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St Columba's reliquary, or Brechbennoch. Repaired.

Saint Columba

Epistle to Hunald

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Was this Hunald possibly the son of Odo the Great ? Since Columba lived from 521 - 597, it's unlikely that he wrote an epistle to that particular Hunald, who was Duke of Aquitaine, and Count of Toulouse, and who died circa 748 AD. On the other hand, it's in any case unlikely that this epistle, originally in Latin verse, was written by Columba in the first place. Hunald, the Duke of Aquitaine, retreated to a monastery in 744, so he may have received an epistle from some other pious person, intending to comfort him.

My epistle information is from John Smith's "Life of St Columba", first published in Glasgow, 1798, as per introduction, below. Columbanus, the other suggestion, lived 543 - 615. Perhaps it was written by someone else.

The Canisius mentioned here seems to be Saint Peter Canisius, S.J., 1521-1597. Presumably he had preserved the verse, and made the ascription, some eight or nine hundred years after it had been written. Query ? Well, the matter of who wrote it, who it was sent to, and how it was preserved, and by whom, is unimportant at this moment, since it is the text which interests me.

One point of interest is the date of composition. Shall we say circa 700-850 ? Give or take two hundred years ? No, scrub that: 750-800 AD would be fine.

The more important point is not the attack on avarice, but the nature and terminology of the homiletics employed by the author. They sound distinctly familiar to me, and I shall dwell on them, below.

John Smith's conversion of the Latin original into 72 rhyming lines of late C18th, thumpingly decasyllabic, verse includes the following sentiments and platitudes.

The author advises that "the end for which this life is given/ Is to prepare the soul for God and heaven." The reader, or listener, is encouraged to "Think of the time when trembling age shall come,/ And the last messenger to call thee home." And also to think on "the ills which age brings in its train,/ Disease and weakness" and so on. He should reflect that "Time on eagle-wing,/ Flies past, and preys on every earthly thing." But his "treasure is secure beyond the skies,/ And there he finds it on the day he dies." Naked we leave this world, and return to earth. One is reminded that sceatas in this context means "earth". A final passage reads "Time flies away; and on its rapid wing/ We fly along, with every earthly thing./ Yet Time returns, and crowns the Spring with flowers,/ Renews the seasons, and repeats the hours./ But life returns not with revolving years,/ And man, once gone, on earth no more appears."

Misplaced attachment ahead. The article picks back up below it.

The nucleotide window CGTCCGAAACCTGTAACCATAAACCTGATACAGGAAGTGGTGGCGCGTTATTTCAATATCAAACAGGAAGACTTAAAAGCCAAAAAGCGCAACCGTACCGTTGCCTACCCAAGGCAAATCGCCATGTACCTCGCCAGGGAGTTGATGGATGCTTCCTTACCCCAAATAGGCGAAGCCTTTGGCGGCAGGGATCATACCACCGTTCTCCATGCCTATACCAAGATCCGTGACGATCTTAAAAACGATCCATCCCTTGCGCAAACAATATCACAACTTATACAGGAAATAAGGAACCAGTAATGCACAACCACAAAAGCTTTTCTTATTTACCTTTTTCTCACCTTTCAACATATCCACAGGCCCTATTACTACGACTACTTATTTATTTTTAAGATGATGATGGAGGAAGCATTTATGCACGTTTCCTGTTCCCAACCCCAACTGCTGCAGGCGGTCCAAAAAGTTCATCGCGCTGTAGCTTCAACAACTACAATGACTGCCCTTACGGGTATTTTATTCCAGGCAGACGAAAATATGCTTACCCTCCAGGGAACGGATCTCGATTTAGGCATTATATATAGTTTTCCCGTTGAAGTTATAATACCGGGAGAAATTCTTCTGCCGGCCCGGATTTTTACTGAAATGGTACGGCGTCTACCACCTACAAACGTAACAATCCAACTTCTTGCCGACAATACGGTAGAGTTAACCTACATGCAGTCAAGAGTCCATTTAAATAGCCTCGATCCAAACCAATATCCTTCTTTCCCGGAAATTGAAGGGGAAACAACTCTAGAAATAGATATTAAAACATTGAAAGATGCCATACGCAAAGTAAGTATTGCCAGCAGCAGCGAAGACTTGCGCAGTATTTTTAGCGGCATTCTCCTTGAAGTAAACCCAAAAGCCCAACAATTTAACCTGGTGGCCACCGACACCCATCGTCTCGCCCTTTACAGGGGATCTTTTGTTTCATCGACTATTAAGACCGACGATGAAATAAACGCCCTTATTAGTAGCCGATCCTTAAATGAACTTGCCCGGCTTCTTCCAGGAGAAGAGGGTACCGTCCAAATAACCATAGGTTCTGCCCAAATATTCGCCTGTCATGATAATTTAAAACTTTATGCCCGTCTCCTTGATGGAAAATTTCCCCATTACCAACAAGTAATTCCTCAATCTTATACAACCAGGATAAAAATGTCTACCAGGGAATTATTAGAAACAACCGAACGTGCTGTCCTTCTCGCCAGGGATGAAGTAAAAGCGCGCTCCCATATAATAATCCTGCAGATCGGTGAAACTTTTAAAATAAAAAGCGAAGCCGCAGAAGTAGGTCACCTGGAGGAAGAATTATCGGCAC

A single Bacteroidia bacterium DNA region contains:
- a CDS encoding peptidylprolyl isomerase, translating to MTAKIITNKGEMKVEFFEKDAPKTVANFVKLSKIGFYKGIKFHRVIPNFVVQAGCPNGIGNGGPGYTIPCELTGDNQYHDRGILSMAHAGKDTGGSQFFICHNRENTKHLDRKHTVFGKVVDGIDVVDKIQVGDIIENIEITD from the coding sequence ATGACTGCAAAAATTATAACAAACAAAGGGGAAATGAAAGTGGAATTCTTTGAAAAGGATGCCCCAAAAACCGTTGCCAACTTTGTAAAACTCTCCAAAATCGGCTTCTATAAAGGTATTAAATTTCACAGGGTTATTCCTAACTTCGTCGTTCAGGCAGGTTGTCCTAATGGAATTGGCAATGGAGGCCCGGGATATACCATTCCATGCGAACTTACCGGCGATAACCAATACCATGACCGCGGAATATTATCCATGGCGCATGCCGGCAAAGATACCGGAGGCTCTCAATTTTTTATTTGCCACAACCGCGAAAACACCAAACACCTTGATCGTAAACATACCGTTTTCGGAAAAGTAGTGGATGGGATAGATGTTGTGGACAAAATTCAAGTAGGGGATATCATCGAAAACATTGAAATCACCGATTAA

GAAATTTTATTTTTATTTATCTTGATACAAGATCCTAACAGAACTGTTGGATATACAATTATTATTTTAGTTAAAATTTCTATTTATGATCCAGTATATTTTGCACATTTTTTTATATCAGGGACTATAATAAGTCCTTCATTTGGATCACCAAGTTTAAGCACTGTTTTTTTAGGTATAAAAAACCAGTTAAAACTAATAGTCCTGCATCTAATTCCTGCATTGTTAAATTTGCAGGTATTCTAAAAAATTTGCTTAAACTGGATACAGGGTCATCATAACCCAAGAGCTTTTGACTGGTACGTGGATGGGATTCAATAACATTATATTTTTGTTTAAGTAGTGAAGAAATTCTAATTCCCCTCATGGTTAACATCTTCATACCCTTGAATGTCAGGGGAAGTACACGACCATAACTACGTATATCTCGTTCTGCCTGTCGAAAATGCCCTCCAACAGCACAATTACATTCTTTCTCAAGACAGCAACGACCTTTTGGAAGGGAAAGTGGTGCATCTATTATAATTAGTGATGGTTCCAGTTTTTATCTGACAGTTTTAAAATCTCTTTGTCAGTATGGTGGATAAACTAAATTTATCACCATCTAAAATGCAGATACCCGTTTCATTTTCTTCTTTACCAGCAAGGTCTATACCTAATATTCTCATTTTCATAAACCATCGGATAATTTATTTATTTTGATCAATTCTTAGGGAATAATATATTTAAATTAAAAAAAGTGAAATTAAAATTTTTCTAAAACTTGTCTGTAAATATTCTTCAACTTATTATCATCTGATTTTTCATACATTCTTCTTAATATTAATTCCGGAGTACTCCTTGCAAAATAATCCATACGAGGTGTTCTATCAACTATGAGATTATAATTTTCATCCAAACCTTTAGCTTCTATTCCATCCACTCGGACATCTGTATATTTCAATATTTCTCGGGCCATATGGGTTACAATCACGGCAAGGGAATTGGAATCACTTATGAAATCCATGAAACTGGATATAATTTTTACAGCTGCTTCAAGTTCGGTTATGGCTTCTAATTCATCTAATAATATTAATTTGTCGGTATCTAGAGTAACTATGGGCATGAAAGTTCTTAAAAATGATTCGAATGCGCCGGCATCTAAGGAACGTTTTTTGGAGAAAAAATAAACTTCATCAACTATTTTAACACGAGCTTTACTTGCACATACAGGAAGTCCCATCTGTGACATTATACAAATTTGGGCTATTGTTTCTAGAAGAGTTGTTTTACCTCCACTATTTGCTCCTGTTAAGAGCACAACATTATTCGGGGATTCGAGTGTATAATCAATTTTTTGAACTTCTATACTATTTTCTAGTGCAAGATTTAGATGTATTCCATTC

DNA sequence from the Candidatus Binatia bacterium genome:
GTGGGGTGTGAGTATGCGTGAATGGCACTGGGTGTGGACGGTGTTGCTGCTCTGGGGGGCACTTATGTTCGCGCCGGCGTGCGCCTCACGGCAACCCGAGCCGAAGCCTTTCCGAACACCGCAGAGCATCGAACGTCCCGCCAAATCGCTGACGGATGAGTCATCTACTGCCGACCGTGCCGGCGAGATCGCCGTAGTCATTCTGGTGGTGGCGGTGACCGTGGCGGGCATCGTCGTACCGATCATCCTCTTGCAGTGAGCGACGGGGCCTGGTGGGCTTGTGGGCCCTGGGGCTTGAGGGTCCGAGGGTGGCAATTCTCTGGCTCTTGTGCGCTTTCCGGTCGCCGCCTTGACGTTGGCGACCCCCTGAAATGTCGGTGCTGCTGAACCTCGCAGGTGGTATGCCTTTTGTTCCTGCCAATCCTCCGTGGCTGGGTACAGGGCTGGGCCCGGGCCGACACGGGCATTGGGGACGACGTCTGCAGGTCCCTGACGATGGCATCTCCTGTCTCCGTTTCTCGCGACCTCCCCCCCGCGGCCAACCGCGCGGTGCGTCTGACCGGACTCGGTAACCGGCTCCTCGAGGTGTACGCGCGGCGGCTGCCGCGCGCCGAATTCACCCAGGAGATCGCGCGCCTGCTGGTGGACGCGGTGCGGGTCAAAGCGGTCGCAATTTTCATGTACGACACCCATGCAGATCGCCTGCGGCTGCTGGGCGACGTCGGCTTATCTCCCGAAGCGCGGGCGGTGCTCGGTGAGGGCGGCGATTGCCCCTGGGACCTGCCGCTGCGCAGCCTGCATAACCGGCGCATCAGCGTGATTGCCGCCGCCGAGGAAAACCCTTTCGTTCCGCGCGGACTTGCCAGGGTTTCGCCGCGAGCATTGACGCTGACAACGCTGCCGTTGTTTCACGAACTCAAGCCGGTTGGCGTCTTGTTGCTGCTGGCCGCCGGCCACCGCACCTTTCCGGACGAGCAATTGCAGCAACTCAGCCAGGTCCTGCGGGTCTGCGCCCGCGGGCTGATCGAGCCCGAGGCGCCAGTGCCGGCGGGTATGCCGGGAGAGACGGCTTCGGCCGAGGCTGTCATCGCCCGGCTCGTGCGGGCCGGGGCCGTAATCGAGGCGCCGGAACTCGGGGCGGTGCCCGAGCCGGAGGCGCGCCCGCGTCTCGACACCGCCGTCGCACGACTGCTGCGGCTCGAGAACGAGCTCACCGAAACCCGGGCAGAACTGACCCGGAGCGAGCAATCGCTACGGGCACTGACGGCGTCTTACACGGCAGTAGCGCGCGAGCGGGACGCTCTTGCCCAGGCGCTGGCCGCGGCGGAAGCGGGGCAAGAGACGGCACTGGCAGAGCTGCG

Can it be denied that these thoughts, commonplace truisms though they be, are reminiscent of those presented in the second half of The Seafarer ? I agree wholeheartedly with Anderson/Arngart, 1937 and 1979, in his judiciously considered opinion that The Seafarer must be the work of one single author, with no interpolations. He also said, however, that the final third of the composition might give an impression of being more influenced by Christianity than the first sections. Anderson/Arngart was Swedish, and therefore, like me, understood the mentality and lexis of the seafarer author rather better than the German and Anglo-American investigators; Smithers excepted.

Check The Origins of the British, by Stephen Oppenheimer. Also, eg, here.

It may have dawned on anybody who has read this far that this page has exceedingly little to do with St Columba. Its title is seriously misleading. What I want to say is this:

When the seafarer poet, no fisherman, but a learned, multilingual man, starts to reminisce about the vicissitudes of his life, he realises he is constructing an exemplum, from which a moral might be drawn. He remembers reading the Epistle to Hunald, and repeats its conclusions about the purpose and meaning of life. He even reflects on the rotation of the seasons, and that their yearly return will one day not include him.

You, Andrew Marvell

Discussion of whether anfloga means the cuckoo, or the seafarer's own imagination, is absurd.
Neither the cuckoo nor the imagination can be described as "yelling, eagerly and greedily".
Or "longingly, voraciously, ravenously, avidly, or ungratified, unsated, gluttonous".
Ravenous cuckoo ? Gluttonous imagination ?


Almost every word conveniently mistranslated. But "eager and greedy" are rendered correctly.
The inanity of the "Solitary Flier" is stressed by the capital letters.
From Folklore, Vol 88 No 1, 1977

The anfloga makes what a genuine germanista would call its Angriff, or onslaught.
What anfloga does NOT mean is "one-flier"

unwary

A streak of blue-green
Is all that is seen
Of the kingfisher's flight
As he drops from the height
Of a waterside tree
When he happens to see
A fish unwary.

[premonition in 1953]

"A" is the same as the letter "A"
Ludwig Wittgenstein

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© Charles Harrison-Wallace 2016